The Food Project

Girl with Apple

In the summer of 2017, GEA received a grant from the Weaver Foundation  to look closely a hunger as a barrier for learning in Guilford County Schools.  Guilford County has several active nonprofit organizations working diligently to combat hunger;  yet, based on available data, we know we can and should do more to make sure that our community’s children are well-nourished and ready to learn.

Why address hunger in relationship to education? The statistics are sobering:

  • In Guilford County Schools, 67% of the students qualify for free or reduced lunch.
  • In NC, nearly 1 in 4 children are food insecure.
  • Students who experience food insecurity miss more days of school, have lower test scores, experience more behavior correction, and often drop out of school at significantly higher rates.
  • Greensboro has more than 17 food deserts, areas where access to food is difficult. Families must often take a bus to grocery stores and public transportation has limits on how many grocery bags can be carried. Or families spend extra money on a taxi or car service to bring food home, increasing the overall cost to their budget.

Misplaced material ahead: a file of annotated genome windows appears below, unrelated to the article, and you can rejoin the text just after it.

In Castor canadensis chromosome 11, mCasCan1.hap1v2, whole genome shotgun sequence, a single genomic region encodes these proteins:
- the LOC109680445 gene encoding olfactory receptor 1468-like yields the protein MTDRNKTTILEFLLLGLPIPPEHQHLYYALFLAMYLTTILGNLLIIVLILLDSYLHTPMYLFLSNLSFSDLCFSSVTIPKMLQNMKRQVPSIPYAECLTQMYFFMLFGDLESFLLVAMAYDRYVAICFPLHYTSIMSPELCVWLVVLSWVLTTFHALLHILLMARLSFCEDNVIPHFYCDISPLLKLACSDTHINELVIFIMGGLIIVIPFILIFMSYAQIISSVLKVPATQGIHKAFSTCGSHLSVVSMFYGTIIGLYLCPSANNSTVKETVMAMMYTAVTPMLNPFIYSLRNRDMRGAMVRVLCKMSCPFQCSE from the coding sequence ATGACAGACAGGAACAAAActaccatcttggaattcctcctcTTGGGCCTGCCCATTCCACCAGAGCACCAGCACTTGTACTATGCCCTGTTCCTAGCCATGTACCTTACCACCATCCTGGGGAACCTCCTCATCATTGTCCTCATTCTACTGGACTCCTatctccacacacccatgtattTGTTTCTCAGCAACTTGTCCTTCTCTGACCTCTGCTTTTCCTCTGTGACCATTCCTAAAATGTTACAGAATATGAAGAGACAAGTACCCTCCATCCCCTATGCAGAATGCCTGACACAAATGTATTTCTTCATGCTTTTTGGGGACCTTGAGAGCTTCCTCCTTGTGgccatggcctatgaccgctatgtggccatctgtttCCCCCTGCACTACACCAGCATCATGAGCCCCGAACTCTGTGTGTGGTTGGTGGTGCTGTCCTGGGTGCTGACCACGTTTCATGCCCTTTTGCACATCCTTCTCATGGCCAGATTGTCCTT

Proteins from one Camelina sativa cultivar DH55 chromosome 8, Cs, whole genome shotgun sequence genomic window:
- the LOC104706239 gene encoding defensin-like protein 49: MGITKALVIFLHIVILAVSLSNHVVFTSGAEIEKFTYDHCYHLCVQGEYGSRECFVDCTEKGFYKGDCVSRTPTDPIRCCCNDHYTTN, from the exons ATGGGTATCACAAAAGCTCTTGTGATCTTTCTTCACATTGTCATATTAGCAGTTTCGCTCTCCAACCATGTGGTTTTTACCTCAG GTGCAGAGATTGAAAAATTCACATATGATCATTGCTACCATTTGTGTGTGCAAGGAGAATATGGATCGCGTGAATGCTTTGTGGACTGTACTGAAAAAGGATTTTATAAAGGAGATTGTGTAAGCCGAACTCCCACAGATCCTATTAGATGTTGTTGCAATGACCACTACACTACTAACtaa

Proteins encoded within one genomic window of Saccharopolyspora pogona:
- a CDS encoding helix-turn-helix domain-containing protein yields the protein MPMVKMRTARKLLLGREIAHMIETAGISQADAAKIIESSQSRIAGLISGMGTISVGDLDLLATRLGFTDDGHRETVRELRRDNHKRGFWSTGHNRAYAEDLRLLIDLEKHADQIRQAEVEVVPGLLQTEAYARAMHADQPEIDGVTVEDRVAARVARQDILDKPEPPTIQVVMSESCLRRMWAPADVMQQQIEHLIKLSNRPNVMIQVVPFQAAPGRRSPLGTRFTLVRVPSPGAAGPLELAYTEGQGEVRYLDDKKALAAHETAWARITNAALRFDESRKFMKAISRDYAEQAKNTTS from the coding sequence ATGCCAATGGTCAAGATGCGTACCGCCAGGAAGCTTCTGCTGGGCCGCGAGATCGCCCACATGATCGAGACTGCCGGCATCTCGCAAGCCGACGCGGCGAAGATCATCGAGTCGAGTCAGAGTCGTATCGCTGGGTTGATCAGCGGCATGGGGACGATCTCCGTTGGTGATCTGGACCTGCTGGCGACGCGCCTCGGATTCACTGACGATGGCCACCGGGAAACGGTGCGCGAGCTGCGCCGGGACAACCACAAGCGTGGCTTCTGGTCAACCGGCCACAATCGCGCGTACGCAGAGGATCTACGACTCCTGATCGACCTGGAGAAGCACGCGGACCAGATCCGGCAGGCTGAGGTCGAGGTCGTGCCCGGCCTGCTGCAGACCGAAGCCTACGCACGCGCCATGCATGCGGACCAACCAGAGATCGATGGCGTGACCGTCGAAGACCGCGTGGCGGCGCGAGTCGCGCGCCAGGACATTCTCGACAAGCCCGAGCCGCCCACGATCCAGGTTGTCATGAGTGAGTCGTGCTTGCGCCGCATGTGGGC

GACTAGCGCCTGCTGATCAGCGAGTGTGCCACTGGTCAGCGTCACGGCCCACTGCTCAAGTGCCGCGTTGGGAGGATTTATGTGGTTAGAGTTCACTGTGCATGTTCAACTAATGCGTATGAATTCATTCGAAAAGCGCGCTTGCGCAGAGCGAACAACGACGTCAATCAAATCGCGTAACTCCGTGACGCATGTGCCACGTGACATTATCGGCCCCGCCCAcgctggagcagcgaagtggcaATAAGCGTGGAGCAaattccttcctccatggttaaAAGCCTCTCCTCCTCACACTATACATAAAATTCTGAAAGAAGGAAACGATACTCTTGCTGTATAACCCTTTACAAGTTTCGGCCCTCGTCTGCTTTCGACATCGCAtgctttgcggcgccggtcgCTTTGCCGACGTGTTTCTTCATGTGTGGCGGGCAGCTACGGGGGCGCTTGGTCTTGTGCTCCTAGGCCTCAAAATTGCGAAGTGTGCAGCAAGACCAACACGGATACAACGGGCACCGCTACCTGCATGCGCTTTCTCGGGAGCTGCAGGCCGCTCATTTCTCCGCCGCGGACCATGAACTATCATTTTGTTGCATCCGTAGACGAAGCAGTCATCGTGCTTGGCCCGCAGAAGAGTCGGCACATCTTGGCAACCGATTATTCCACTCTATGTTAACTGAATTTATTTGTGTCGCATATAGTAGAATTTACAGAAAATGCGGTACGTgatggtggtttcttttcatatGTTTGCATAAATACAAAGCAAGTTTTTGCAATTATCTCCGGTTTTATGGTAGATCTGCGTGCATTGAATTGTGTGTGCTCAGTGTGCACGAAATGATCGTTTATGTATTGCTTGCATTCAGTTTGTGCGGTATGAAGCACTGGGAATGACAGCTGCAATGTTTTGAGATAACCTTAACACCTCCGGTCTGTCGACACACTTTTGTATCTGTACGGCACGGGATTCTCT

The issue of hunger is a complex one.  As part of the Food Project, GEA collaborating with several existing organizations, including:

During the 2017-18 school year, 6 GCS schools volunteered to be pilot sites for the Food Project with the intention of addressing issues of food insecurity within their individual school communities. Together, we will ask questions and seek out answers that match the unique needs of each school.  Initiatives might include food pantries, community gardens, backpack programs and other solutions to increase access to food.

The Food Project is also looking at ways to better leverage existing community services through funding and staffing.

The Volunteer Center of Greensboro is coordinating community volunteers through the Reducing Hunger Through Service program.  Click here to learn more about how you can be involved.

2017-18 pilot schools are: Bluford Elementary, Falkener Elementary, Foust Elementary, Hairston Middle, Hunter Elementary and Jones Elementary.   To learn more about GEA’s work around food security and our schools, please contact Emily McCollum.

A Simple Gesture - Emily and Leslie Isakoff

GEA project coordinator Emily McCollum helps load collected food into the car of Leslie Isakoff, executive director of A Simple Gesture.